The Most Nostalgic Voting Campaign Features New York’s Favorite Downtown Faces

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 With just a few weeks before the election, get-out-the-vote campaigns are everywhere. Ariana Grande released a White House–inspired video, Bella Hadid discussed the importance of voting with Virgil Abloh and stylist Carlos Nazario over Zoom, while designer Tanya Taylor, with some help from Hillary Clinton and Rosario Dawson, spread awareness about the importance of registering. As for the downtown set, Danielle Nemet, a.k.a. Dani Aphrodite, has got you covered. 

The Canadian-born, New York–based director’s spin on the voting video shows fashion’s favorite downtown social darlings pushing their followers to vote in clips packed with nostalgia. In one clip, drag star West Dakota—dressed in a bandana, hoops, and a tank top—says, “Me, not vote? As if!” In another, model Paloma Elsesser looks at the camera and says, “It’s about freedom. Freedom of speech. Freedom of choice! And freedom to vote.” Collin James Weber and Brandon Veloria Giordano of James Veloria also make a cute cameo and tell us to “Vote, baby, vote!” It’s all bits fun, cheeky, and seemingly plucked out of the ’90s.  

The campaign, titled Level Up, was a joint effort between Nemet and the organization Soft Power Vote, a local resource created by New Yorkers Glenn Robinson, Melissa Saenz Gordon, and Yojaira Alvarez about voting in New York City with a focus on the ballot process and local politics. The Level Up campaign was a way for Soft Power Vote to get the message about voting out there to young people in a quippy, digestible way. “I think it [voting] just feels completely inaccessible to us,” says Nemet. “A lot of people that I know feel that there’s never going to be a break for them. And so why should they bother voting in the first place? I think a lot of my peers feel that way.”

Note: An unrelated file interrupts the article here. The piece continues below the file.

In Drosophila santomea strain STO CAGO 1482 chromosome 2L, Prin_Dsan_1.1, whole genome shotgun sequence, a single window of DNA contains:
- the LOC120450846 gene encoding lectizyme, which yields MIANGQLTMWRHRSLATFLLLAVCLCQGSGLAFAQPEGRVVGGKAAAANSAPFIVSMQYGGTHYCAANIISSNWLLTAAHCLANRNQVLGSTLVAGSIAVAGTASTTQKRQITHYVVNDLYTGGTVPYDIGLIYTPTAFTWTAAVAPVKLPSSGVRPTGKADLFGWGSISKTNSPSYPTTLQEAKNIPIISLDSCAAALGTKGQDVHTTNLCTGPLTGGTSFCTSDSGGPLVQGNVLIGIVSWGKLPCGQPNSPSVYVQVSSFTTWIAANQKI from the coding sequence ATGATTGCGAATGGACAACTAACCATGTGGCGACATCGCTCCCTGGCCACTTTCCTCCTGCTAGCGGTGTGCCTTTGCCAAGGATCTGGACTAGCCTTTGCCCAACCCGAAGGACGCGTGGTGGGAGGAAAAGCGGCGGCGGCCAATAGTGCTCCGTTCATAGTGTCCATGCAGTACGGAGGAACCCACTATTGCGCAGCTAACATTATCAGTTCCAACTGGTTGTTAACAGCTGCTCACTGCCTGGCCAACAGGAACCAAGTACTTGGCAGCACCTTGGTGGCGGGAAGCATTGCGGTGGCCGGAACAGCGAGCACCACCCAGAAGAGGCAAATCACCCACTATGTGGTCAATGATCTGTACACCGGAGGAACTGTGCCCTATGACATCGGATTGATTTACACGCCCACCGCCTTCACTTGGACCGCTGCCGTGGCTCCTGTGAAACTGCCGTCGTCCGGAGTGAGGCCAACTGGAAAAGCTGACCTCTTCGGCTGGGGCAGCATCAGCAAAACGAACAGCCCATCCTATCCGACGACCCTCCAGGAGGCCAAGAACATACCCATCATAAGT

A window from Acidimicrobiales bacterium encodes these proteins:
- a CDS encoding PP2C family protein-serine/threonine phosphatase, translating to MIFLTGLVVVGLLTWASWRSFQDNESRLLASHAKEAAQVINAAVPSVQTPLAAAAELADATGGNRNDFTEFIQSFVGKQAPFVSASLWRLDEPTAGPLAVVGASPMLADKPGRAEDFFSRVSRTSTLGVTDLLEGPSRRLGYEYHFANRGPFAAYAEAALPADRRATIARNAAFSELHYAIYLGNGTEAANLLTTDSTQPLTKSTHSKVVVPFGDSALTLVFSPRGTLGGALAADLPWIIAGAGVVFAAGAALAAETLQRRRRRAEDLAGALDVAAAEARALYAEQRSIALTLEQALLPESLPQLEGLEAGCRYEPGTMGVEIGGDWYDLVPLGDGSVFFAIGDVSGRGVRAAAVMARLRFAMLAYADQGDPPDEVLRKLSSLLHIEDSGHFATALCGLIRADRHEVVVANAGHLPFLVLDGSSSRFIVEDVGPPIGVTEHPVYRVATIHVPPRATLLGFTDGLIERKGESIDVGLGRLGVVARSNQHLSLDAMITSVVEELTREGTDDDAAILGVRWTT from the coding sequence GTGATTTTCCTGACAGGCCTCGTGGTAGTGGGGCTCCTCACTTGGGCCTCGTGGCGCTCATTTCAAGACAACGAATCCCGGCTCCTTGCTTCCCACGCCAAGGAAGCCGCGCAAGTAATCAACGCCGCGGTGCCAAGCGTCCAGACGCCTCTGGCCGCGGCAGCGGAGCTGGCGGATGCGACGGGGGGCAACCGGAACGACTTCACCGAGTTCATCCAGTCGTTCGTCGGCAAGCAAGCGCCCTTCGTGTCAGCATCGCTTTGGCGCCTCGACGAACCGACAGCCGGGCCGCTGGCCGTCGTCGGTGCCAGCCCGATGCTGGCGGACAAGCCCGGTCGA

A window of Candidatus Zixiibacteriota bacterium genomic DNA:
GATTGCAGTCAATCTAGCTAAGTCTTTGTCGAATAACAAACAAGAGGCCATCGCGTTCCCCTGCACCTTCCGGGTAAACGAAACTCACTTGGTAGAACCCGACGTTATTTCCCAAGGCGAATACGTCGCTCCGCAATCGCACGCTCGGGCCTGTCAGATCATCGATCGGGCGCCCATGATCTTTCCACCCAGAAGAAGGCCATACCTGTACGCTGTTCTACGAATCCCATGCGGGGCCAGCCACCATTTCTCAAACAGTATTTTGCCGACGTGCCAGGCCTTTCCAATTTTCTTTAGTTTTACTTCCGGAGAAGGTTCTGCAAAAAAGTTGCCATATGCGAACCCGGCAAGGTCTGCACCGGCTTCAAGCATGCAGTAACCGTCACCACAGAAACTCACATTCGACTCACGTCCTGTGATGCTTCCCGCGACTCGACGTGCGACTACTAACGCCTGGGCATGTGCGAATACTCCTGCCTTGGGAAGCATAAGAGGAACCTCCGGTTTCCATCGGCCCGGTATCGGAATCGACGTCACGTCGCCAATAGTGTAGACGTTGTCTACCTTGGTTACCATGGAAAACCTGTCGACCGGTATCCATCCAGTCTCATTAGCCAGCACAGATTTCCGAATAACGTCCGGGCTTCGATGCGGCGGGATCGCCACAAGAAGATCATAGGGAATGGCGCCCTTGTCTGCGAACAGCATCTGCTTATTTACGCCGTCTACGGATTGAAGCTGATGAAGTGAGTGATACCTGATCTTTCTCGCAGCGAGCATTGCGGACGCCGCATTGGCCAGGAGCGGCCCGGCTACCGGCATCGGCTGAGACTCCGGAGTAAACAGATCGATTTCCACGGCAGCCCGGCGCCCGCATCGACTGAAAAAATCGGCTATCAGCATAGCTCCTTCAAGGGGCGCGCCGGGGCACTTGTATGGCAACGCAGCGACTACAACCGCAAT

To get the message across, Nemet, a self-described “nostalgia freak”, was inspired by the Rock the Vote videos from the ’90s, a campaign that included Madonna singing about voting while swaddled in an American flag and Iggy Pop speaking about freedom of speech while being wrapped in tape. “You can be yourself—in your nudity, in your American flag, or your baggy jeans and be topless—and still have an opinion and still have information worth sharing,” says Nemet. Rock the Vote’s use of influential celebrities resonated with Nemet. After all, she runs with a cool crew in New York who each have a following of their own. “We were trying to use this method of the ’90s, such as celebrities getting your attention,” says Nemet.  “I’m trying to get cool people on the internet to get your attention who are also saying, ‘We should use our voices. It’s time to get involved and make a change.’”  

As a Canadian citizen, Nemet herself cannot vote. But that has only galvanized her more to spread the word about voting. “I not only want to take action for myself but also for my friends and family who are here,” she says. “Just because I don’t have the right to vote doesn’t mean I don’t have a responsibility to be active at this time. It is an important thing that you need to exercise your privilege in being able to vote and speaking up for those who can’t necessarily.”